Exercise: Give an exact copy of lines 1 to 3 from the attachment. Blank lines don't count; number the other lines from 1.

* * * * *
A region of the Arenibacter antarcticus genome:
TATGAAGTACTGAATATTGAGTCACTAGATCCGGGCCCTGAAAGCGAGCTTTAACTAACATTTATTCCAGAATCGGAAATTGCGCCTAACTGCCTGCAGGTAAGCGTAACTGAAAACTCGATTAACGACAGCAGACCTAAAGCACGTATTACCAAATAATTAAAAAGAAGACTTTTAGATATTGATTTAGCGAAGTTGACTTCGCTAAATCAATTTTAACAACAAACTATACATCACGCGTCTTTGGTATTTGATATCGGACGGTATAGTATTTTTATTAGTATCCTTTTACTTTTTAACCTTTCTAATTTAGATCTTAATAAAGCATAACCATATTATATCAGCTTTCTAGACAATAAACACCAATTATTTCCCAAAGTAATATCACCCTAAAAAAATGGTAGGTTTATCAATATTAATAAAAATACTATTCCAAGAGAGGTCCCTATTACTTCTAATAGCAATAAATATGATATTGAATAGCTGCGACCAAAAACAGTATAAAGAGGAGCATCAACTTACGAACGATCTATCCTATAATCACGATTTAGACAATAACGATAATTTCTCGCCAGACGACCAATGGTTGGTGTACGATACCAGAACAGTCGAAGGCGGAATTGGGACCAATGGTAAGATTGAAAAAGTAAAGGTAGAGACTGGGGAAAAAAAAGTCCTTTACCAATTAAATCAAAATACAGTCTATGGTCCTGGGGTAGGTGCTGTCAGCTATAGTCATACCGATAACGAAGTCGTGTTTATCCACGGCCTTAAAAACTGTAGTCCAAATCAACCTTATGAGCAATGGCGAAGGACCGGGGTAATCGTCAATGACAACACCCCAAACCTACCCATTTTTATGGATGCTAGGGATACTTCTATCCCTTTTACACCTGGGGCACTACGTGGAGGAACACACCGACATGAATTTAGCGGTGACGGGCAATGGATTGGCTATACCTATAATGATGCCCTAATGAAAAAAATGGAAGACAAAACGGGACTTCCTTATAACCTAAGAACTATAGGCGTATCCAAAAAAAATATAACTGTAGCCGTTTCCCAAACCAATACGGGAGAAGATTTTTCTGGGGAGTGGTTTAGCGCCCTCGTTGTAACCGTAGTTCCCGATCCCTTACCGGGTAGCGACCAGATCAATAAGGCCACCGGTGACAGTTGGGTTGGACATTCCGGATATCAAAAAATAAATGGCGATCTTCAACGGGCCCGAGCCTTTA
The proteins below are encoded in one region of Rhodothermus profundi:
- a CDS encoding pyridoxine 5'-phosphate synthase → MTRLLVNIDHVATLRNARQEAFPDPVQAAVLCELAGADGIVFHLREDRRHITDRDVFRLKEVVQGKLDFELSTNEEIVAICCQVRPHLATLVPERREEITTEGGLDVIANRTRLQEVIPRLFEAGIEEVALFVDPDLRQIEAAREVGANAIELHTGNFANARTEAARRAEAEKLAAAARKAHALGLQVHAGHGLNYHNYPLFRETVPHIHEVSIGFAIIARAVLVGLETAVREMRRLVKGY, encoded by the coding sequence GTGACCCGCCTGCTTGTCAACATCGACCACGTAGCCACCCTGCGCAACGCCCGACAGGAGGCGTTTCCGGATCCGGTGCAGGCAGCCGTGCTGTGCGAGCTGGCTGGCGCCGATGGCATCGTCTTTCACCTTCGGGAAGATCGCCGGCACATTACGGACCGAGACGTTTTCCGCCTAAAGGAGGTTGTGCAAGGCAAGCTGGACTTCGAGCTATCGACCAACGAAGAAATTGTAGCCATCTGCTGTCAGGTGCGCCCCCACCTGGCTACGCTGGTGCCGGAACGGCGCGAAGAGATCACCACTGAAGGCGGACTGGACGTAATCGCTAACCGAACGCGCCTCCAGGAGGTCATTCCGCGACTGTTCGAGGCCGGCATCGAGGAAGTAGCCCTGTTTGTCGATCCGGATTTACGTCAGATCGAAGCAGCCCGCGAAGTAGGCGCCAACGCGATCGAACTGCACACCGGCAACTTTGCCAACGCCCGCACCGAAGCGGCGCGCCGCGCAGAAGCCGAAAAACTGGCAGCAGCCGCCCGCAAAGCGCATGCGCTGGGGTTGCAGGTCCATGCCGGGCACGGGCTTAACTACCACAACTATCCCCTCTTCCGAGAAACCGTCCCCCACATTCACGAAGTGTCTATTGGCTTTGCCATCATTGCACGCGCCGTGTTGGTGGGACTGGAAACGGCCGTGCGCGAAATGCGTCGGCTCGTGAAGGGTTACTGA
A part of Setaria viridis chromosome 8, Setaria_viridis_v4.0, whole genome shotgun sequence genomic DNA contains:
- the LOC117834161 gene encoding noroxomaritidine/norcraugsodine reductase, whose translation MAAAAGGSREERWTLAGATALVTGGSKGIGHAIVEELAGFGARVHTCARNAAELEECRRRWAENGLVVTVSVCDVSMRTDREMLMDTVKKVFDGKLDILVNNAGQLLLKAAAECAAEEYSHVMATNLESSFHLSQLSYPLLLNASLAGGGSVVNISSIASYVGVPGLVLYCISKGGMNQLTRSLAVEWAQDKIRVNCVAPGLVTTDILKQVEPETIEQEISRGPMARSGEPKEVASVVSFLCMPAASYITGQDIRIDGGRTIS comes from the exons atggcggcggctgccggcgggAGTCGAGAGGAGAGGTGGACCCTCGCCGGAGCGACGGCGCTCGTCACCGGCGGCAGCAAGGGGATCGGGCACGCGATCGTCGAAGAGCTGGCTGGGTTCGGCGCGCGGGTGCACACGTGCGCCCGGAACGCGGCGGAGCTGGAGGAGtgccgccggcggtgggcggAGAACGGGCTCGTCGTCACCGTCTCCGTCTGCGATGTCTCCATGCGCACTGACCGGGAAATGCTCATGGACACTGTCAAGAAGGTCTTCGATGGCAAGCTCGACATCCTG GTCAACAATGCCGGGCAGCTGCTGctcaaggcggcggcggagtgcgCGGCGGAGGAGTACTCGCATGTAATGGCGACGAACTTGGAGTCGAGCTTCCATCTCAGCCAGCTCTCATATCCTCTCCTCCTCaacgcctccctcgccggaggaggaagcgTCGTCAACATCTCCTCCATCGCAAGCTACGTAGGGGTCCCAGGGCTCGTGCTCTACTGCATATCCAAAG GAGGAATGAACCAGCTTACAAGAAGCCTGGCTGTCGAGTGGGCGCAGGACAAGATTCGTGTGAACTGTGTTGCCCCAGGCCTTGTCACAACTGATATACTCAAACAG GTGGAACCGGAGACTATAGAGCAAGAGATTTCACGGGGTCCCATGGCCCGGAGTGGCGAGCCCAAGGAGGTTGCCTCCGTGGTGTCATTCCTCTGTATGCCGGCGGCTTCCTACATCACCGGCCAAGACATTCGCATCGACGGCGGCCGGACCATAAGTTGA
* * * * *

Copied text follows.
A region of the Arenibacter antarcticus genome:
TATGAAGTACTGAATATTGAGTCACTAGATCCGGGCCCTGAAAGCGAGCTTTAACTAACATTTATTCCAGAATCGGAAATTGCGCCTAACTGCCTGCAGGTAAGCGTAACTGAAAACTCGATTAACGACAGCAGACCTAAAGCACGTATTACCAAATAATTAAAAAGAAGACTTTTAGATATTGATTTAGCGAAGTTGACTTCGCTAAATCAATTTTAACAACAAACTATACATCACGCGTCTTTGGTATTTGATATCGGACGGTATAGTATTTTTATTAGTATCCTTTTACTTTTTAACCTTTCTAATTTAGATCTTAATAAAGCATAACCATATTATATCAGCTTTCTAGACAATAAACACCAATTATTTCCCAAAGTAATATCACCCTAAAAAAATGGTAGGTTTATCAATATTAATAAAAATACTATTCCAAGAGAGGTCCCTATTACTTCTAATAGCAATAAATATGATATTGAATAGCTGCGACCAAAAACAGTATAAAGAGGAGCATCAACTTACGAACGATCTATCCTATAATCACGATTTAGACAATAACGATAATTTCTCGCCAGACGACCAATGGTTGGTGTACGATACCAGAACAGTCGAAGGCGGAATTGGGACCAATGGTAAGATTGAAAAAGTAAAGGTAGAGACTGGGGAAAAAAAAGTCCTTTACCAATTAAATCAAAATACAGTCTATGGTCCTGGGGTAGGTGCTGTCAGCTATAGTCATACCGATAACGAAGTCGTGTTTATCCACGGCCTTAAAAACTGTAGTCCAAATCAACCTTATGAGCAATGGCGAAGGACCGGGGTAATCGTCAATGACAACACCCCAAACCTACCCATTTTTATGGATGCTAGGGATACTTCTATCCCTTTTACACCTGGGGCACTACGTGGAGGAACACACCGACATGAATTTAGCGGTGACGGGCAATGGATTGGCTATACCTATAATGATGCCCTAATGAAAAAAATGGAAGACAAAACGGGACTTCCTTATAACCTAAGAACTATAGGCGTATCCAAAAAAAATATAACTGTAGCCGTTTCCCAAACCAATACGGGAGAAGATTTTTCTGGGGAGTGGTTTAGCGCCCTCGTTGTAACCGTAGTTCCCGATCCCTTACCGGGTAGCGACCAGATCAATAAGGCCACCGGTGACAGTTGGGTTGGACATTCCGGATATCAAAAAATAAATGGCGATCTTCAACGGGCCCGAGCCTTTA
The proteins below are encoded in one region of Rhodothermus profundi: